A woman in Sioux Falls, South Dakota, writes in to ask Pastor John: “At times it feels selfish to pray constantly for God to give me joy, how does a Christian Hedonist who groans to glorify God use prayer to increase his joy in God without feeling selfish for asking so frequently?”
We must define selfishness in a way that is different from the pursuit of joy that the Bible commands.
What Is Selfishness?
And here are my distinctions, I’ll give you several.
Selfishness, which is a bad thing, I’m assuming it’s bad, there’s a bad definition for selfishness, and this is what I mean by the badness of it, it’s wanting the exaltation of self without loving the superior exaltation of God.
Selfishness is wanting something for yourself at the expense of others.
Selfishness is wanting to be happy without our happiness being in the happiness of other’s happiness.
Selfishness is wanting to be happy without the happiness being a power to make others happy with the very happiness we have in God.
So, those are my four distinguishings of selfishness from the biblical pursuit of joy. If our craving for joy, our prayer for joy, turns into one of those, we should feel selfish, and we should feel bad, and we should repent. But Christian Hedonism is specifically designed to prevent all four of those, and here’s how.
Christian Hedonism’s Joy
Christian Hedonism always stresses that our joy is in God. We don’t merely pursue joy for joy, we pursue joy in God. That’s the first thing, we’ve got to keep that in mind all the time. Christian Hedonism then, as we see from texts like Philippians 1:19–23, shows that God is magnified by our being satisfied in him. This joy is always putting the exaltation of God over the exaltation of self, because the satisfaction of self in God magnifies God. So, we never ever exalt ourselves above God by being satisfied by God.
Christian Hedonism teaches, “It is more blessed to give than to receive” (Acts 20:35). Which means, that your joy in God increases when it expands to meet the needs of others. Our joy increases when others come to share it. Joy is not the kind of thing that if others get some, you get less, it’s just the opposite. If my joy can expand to include you in it so that yours increases from mine, mine gets bigger. And so, there’s a bit built-in protection against exclusivism. Christian joy has an expansive impulse to it because it knows that when others share it, it gets bigger. And we are after all Christian Hedonists, we don’t exclude others, we want more and more and more people to be included in it, which is the opposite of selfishness.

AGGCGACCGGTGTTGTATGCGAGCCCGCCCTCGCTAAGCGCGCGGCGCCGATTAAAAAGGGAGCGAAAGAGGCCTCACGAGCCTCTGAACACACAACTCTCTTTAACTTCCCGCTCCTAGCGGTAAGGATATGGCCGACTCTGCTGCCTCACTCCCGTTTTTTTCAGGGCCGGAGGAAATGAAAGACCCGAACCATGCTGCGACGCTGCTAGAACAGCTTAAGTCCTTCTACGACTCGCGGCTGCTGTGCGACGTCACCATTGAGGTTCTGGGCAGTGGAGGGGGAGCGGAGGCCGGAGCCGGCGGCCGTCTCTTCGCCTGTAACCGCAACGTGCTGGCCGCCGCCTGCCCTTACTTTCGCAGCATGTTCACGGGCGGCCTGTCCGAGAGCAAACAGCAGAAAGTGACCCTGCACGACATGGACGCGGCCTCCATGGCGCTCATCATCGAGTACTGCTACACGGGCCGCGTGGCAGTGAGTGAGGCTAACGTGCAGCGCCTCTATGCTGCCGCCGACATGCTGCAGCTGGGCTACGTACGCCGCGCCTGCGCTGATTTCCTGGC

And then Christian Hedonism teaches that our happiness in God is the very power to lay down our lives for others. Jesus, for the joy that was set before him, endured the cross. So, Jesus’s deep sense of satisfaction in his father and what his father had planned for him on the other side of the resurrection, was the very power that enabled him to die for us. And that’s exactly the way we should be motivated as Hebrews 10:34 shows: “You had compassion on those in prison.” So there you are, loving those in prison at great risk, why? You joyfully accept the plundering of your property since you knew that you yourselves had a better possession and an abiding one.
So, it’s the confidence my happiness is in God, he has taken care of me, he has infinite pleasures awaiting me at his right hand, he is presently the satisfier of my soul, how could I in any selfish impulse not go to the prison and risk my life to help my brothers and sisters there? So, finding my fullest satisfaction in God frees me from the need to protect myself, and impels me to a life of sacrifice.
Do What It Says
So, to the question then that I think was being asked about prayer, how do we not feel selfish by repeatedly praying for joy in God? I would say, keep all of that in mind, and then do precisely what the Psalms say the psalmist did. Psalm 90:14 prays, satisfy me in the morning with your steadfast love that I may rejoice and be glad all my day. So, here’s a psalmist praying every day. Today, Lord, satisfy me. And if his joy dribbles away, Psalm 51:12 says, “Restore to me the joy of your salvation, and uphold me with a willing spirit.”
And the reason those constantly repeating prayers don’t turn us into selfish people is because:
- They glorify God.
- They humble us as ever needy of his satisfying presence.
- They incline us to increase our joy by expanding it into the lives of others, that’s why we want it, and those prayers for joy free us from self-protection so that we can spend our lives in sacrificial love to others.